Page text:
I think I wanted to love this book more than I did. And that’s not to say I didn’t enjoy it – I did, very much. Perhaps it was a case of great expectations and it didn’t quite hit the mark. Would I recommend? Yes, I absolutely would.

Fierce Kingdom

FIERCE-KINGDOM-by-Gin-Phillips-small

I liked the fact that this isn’t your normal type of thriller and, there were genuine edge-of-your-seat moments that ensure those pages kept turning. And I actually didn’t see the end coming…

The Gustav Sonata by Rose Tremain

gustav

I loved this book and was moved by it, and yet there were parts that left me strangely cold. The boys, as adults, seemed hardly to have matured at all which is a shame and in terms of character development, I didn’t feel there really was any. Or perhaps that was the point? The blurb talks about the book being about friendship but I found it very one-sided, and never really felt the friendship in maybe the way I was intended to. That said, I would still highly recommend this book: Rose Tremain is a fantastic writer.

After the Crash by Michel Bussi

after

Review to follow.

The Vanishing by Sophia Tobin

vanishing

I am left with a feeling that is somewhere between perplexed, disappointed and scratching my head with incomprehension. Unbelievable motives, unconvincing and clichéd characters and a feeling that I have wasted several hours of my life. Every now and then I would have a moment of hope / joy when I thought the book might just get back on track again but unfortunately those were all too infrequent and brief.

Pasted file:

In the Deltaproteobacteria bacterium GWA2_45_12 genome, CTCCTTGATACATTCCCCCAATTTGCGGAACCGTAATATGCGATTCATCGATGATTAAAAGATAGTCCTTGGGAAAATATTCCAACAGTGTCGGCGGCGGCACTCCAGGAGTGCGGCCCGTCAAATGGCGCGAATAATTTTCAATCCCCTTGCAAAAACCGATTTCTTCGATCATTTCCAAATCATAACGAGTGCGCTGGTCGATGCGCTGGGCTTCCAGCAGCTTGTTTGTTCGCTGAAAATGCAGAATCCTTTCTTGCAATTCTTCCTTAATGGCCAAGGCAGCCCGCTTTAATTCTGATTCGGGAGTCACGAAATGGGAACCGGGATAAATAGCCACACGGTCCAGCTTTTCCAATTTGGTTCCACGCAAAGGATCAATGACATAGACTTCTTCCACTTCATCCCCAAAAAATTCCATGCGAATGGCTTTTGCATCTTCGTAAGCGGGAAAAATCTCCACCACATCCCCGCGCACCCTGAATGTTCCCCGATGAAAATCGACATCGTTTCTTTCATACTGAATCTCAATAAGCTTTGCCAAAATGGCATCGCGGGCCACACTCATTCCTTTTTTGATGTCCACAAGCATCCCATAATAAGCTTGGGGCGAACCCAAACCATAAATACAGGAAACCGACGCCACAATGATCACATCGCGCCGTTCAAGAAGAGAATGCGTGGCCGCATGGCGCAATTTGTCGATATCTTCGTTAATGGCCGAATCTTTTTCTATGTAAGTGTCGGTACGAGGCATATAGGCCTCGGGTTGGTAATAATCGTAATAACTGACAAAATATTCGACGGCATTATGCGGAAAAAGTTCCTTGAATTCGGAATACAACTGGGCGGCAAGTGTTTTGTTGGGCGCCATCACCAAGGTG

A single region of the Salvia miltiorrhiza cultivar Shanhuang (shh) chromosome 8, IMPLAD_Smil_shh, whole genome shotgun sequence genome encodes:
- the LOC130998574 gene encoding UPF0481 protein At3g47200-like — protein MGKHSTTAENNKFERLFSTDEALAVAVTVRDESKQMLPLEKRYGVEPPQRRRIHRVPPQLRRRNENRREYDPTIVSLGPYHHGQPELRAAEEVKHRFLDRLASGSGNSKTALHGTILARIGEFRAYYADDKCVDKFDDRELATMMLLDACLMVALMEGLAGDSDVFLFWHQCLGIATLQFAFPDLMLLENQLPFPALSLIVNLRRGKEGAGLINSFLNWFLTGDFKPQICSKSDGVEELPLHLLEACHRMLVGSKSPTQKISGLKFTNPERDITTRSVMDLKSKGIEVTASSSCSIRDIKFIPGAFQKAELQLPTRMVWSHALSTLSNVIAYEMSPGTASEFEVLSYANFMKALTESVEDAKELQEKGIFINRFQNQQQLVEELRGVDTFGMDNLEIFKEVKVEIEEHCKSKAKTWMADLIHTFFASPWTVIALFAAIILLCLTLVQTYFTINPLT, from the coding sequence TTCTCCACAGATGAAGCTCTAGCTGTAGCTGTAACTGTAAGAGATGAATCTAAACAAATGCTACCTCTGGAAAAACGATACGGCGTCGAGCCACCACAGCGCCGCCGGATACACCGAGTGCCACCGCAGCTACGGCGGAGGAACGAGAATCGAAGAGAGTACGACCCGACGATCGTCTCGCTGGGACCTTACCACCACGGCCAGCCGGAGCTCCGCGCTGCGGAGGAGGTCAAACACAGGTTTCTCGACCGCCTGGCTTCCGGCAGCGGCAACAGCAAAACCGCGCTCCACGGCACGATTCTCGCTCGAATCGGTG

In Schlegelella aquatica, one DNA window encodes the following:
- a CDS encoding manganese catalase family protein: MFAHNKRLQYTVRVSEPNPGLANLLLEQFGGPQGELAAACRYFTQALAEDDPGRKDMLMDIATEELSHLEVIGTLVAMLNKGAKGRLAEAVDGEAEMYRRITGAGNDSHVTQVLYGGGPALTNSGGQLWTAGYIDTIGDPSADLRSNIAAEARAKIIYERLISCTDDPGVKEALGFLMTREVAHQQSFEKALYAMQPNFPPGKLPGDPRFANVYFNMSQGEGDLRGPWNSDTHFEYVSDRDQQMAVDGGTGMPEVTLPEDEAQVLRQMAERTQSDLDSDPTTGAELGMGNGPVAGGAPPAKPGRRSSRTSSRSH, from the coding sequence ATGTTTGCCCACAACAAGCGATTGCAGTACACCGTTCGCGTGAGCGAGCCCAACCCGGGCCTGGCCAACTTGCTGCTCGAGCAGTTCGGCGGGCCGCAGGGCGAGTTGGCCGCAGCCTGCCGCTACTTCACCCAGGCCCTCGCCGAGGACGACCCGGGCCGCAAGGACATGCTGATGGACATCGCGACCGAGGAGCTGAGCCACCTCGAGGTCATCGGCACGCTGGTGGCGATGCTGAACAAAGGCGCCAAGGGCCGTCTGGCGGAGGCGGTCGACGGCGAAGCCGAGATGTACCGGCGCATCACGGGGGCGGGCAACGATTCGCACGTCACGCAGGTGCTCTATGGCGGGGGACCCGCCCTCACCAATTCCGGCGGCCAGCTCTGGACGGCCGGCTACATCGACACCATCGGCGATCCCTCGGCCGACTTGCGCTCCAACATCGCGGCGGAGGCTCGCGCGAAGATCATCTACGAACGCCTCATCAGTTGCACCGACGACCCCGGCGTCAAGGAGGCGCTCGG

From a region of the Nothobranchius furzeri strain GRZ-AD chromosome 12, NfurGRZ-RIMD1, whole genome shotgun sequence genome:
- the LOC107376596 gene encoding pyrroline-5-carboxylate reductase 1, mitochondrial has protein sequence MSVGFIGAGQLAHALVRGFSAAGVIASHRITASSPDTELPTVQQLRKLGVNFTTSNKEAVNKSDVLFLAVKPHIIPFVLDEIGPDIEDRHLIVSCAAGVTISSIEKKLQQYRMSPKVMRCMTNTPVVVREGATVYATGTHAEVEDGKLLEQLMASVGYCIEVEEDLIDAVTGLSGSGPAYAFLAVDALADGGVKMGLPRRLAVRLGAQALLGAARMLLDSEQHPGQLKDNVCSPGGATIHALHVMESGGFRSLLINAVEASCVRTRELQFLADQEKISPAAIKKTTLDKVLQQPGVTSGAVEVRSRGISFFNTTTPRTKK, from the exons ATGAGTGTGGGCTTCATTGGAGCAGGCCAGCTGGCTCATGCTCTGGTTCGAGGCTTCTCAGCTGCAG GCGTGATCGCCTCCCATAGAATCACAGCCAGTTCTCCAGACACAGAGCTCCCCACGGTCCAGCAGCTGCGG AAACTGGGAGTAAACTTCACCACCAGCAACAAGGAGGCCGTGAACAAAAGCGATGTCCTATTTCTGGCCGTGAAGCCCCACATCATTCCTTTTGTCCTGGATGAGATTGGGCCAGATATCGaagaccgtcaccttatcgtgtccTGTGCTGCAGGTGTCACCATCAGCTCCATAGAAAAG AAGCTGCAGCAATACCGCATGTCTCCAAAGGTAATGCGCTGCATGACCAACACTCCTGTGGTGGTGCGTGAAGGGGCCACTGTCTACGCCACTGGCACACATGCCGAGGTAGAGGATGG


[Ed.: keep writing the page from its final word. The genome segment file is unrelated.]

Have you read any of these or are you planning to? I’d love to hear what you think.

Throwback Thursday: The Likeness by Tana French

throwbackthursday

Throwback Thursday is a meme created by Renee at It’s Book Talk to share old favourite books rather than just the new shiny ones. This is a great idea to bring back to life some much-loved books. Please feel free to join in.

My choice for this week is:

This is taken from my review in 2010.


Image result for the likeness tana frenchWhat I thought: